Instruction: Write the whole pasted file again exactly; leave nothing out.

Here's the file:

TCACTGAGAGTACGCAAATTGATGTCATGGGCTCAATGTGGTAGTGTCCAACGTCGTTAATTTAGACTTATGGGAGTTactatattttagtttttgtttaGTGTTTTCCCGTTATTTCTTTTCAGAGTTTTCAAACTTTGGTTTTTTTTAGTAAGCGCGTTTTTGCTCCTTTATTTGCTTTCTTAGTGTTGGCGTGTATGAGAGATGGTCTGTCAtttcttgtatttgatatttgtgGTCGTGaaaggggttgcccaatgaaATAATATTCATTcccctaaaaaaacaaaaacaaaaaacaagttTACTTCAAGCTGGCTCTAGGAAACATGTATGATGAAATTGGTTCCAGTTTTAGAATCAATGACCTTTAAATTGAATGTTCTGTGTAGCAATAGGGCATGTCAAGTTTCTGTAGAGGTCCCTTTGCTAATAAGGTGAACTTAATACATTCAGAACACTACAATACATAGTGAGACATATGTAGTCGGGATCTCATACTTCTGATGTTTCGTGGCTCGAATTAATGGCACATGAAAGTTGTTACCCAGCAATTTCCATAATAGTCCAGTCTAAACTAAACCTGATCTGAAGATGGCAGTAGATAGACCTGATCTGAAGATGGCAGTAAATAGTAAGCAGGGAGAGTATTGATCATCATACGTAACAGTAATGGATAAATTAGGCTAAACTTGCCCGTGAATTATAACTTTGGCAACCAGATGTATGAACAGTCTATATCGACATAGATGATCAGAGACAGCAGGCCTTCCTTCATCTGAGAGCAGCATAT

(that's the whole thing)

TCACTGAGAGTACGCAAATTGATGTCATGGGCTCAATGTGGTAGTGTCCAACGTCGTTAATTTAGACTTATGGGAGTTactatattttagtttttgtttaGTGTTTTCCCGTTATTTCTTTTCAGAGTTTTCAAACTTTGGTTTTTTTTAGTAAGCGCGTTTTTGCTCCTTTATTTGCTTTCTTAGTGTTGGCGTGTATGAGAGATGGTCTGTCAtttcttgtatttgatatttgtgGTCGTGaaaggggttgcccaatgaaATAATATTCATTcccctaaaaaaacaaaaacaaaaaacaagttTACTTCAAGCTGGCTCTAGGAAACATGTATGATGAAATTGGTTCCAGTTTTAGAATCAATGACCTTTAAATTGAATGTTCTGTGTAGCAATAGGGCATGTCAAGTTTCTGTAGAGGTCCCTTTGCTAATAAGGTGAACTTAATACATTCAGAACACTACAATACATAGTGAGACATATGTAGTCGGGATCTCATACTTCTGATGTTTCGTGGCTCGAATTAATGGCACATGAAAGTTGTTACCCAGCAATTTCCATAATAGTCCAGTCTAAACTAAACCTGATCTGAAGATGGCAGTAGATAGACCTGATCTGAAGATGGCAGTAAATAGTAAGCAGGGAGAGTATTGATCATCATACGTAACAGTAATGGATAAATTAGGCTAAACTTGCCCGTGAATTATAACTTTGGCAACCAGATGTATGAACAGTCTATATCGACATAGATGATCAGAGACAGCAGGCCTTCCTTCATCTGAGAGCAGCATAT